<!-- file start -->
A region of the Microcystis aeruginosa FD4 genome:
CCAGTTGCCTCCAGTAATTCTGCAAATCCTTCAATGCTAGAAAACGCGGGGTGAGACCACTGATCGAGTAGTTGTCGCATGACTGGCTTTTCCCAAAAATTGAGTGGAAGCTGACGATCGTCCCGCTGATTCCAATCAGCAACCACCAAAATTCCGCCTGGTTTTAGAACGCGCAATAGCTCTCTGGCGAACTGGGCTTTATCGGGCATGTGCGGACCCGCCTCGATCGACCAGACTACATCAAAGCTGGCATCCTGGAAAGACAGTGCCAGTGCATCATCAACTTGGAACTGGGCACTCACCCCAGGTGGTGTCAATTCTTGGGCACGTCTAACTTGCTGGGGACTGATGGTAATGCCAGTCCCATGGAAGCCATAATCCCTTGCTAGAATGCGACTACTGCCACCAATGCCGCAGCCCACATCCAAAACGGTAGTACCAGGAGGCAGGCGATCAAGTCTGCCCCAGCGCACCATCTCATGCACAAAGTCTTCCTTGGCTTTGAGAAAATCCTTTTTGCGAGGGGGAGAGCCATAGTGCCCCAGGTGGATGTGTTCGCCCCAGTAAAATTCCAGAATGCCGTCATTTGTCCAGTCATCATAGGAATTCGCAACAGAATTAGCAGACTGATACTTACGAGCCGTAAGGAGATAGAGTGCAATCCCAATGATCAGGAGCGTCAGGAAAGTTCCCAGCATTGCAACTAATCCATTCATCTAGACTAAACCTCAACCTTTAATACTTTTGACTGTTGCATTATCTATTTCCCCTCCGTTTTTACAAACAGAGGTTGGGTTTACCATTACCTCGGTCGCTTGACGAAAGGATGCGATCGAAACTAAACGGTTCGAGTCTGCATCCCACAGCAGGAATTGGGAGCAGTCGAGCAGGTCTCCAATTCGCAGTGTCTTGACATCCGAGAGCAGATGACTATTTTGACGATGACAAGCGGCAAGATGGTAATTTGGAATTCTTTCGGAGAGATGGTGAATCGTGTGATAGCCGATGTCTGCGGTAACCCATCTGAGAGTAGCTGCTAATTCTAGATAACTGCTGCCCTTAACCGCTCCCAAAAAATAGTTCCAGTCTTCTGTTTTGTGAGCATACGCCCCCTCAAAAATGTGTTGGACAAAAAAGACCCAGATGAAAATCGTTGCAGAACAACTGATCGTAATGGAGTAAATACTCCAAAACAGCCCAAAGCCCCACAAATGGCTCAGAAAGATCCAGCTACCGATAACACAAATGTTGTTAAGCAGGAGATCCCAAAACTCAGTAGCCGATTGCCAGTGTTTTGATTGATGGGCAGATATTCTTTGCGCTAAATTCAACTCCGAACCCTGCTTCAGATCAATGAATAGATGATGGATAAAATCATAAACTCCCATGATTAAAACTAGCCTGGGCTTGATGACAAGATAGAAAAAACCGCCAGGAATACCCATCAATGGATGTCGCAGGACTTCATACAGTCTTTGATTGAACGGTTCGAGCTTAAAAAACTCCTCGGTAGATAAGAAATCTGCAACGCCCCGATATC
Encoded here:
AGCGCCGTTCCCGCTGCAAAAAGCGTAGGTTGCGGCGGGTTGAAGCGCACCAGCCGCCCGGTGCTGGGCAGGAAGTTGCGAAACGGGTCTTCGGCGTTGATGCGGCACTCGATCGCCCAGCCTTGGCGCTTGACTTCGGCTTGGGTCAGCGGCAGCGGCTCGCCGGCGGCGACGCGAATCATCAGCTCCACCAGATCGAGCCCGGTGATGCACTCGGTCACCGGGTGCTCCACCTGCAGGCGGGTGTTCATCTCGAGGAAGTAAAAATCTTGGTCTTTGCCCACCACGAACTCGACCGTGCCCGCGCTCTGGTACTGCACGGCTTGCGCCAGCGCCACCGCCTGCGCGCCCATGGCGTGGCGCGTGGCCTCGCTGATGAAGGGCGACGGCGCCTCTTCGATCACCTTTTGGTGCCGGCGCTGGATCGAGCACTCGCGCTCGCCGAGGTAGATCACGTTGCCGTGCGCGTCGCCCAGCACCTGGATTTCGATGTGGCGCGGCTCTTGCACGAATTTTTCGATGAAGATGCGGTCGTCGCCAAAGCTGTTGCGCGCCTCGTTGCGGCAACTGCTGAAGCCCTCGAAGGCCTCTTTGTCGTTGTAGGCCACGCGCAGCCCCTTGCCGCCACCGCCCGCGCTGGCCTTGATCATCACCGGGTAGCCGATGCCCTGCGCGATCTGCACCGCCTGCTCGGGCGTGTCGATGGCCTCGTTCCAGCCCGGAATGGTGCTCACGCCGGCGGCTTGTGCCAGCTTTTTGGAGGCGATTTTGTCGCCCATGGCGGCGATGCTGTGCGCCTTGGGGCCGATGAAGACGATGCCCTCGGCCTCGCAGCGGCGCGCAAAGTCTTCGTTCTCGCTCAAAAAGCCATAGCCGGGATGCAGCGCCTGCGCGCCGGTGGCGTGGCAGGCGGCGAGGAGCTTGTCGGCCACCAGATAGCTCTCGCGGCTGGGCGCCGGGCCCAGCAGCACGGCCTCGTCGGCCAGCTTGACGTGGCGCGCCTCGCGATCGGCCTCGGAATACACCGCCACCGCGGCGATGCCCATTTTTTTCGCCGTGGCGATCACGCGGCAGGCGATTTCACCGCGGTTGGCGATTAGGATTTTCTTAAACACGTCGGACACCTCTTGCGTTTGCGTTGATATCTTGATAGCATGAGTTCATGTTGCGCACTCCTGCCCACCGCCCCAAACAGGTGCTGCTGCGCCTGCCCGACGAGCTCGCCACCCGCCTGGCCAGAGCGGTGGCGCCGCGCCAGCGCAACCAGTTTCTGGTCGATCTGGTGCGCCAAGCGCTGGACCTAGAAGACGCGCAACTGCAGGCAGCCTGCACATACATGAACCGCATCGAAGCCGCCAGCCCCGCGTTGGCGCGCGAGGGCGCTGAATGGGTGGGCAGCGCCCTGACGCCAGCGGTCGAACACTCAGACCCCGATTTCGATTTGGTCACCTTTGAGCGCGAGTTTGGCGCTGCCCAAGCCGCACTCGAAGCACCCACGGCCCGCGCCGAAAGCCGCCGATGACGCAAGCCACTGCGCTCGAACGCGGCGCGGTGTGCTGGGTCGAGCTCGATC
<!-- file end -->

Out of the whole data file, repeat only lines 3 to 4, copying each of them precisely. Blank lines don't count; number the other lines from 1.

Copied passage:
Encoded here:
AGCGCCGTTCCCGCTGCAAAAAGCGTAGGTTGCGGCGGGTTGAAGCGCACCAGCCGCCCGGTGCTGGGCAGGAAGTTGCGAAACGGGTCTTCGGCGTTGATGCGGCACTCGATCGCCCAGCCTTGGCGCTTGACTTCGGCTTGGGTCAGCGGCAGCGGCTCGCCGGCGGCGACGCGAATCATCAGCTCCACCAGATCGAGCCCGGTGATGCACTCGGTCACCGGGTGCTCCACCTGCAGGCGGGTGTTCATCTCGAGGAAGTAAAAATCTTGGTCTTTGCCCACCACGAACTCGACCGTGCCCGCGCTCTGGTACTGCACGGCTTGCGCCAGCGCCACCGCCTGCGCGCCCATGGCGTGGCGCGTGGCCTCGCTGATGAAGGGCGACGGCGCCTCTTCGATCACCTTTTGGTGCCGGCGCTGGATCGAGCACTCGCGCTCGCCGAGGTAGATCACGTTGCCGTGCGCGTCGCCCAGCACCTGGATTTCGATGTGGCGCGGCTCTTGCACGAATTTTTCGATGAAGATGCGGTCGTCGCCAAAGCTGTTGCGCGCCTCGTTGCGGCAACTGCTGAAGCCCTCGAAGGCCTCTTTGTCGTTGTAGGCCACGCGCAGCCCCTTGCCGCCACCGCCCGCGCTGGCCTTGATCATCACCGGGTAGCCGATGCCCTGCGCGATCTGCACCGCCTGCTCGGGCGTGTCGATGGCCTCGTTCCAGCCCGGAATGGTGCTCACGCCGGCGGCTTGTGCCAGCTTTTTGGAGGCGATTTTGTCGCCCATGGCGGCGATGCTGTGCGCCTTGGGGCCGATGAAGACGATGCCCTCGGCCTCGCAGCGGCGCGCAAAGTCTTCGTTCTCGCTCAAAAAGCCATAGCCGGGATGCAGCGCCTGCGCGCCGGTGGCGTGGCAGGCGGCGAGGAGCTTGTCGGCCACCAGATAGCTCTCGCGGCTGGGCGCCGGGCCCAGCAGCACGGCCTCGTCGGCCAGCTTGACGTGGCGCGCCTCGCGATCGGCCTCGGAATACACCGCCACCGCGGCGATGCCCATTTTTTTCGCCGTGGCGATCACGCGGCAGGCGATTTCACCGCGGTTGGCGATTAGGATTTTCTTAAACACGTCGGACACCTCTTGCGTTTGCGTTGATATCTTGATAGCATGAGTTCATGTTGCGCACTCCTGCCCACCGCCCCAAACAGGTGCTGCTGCGCCTGCCCGACGAGCTCGCCACCCGCCTGGCCAGAGCGGTGGCGCCGCGCCAGCGCAACCAGTTTCTGGTCGATCTGGTGCGCCAAGCGCTGGACCTAGAAGACGCGCAACTGCAGGCAGCCTGCACATACATGAACCGCATCGAAGCCGCCAGCCCCGCGTTGGCGCGCGAGGGCGCTGAATGGGTGGGCAGCGCCCTGACGCCAGCGGTCGAACACTCAGACCCCGATTTCGATTTGGTCACCTTTGAGCGCGAGTTTGGCGCTGCCCAAGCCGCACTCGAAGCACCCACGGCCCGCGCCGAAAGCCGCCGATGACGCAAGCCACTGCGCTCGAACGCGGCGCGGTGTGCTGGGTCGAGCTCGATC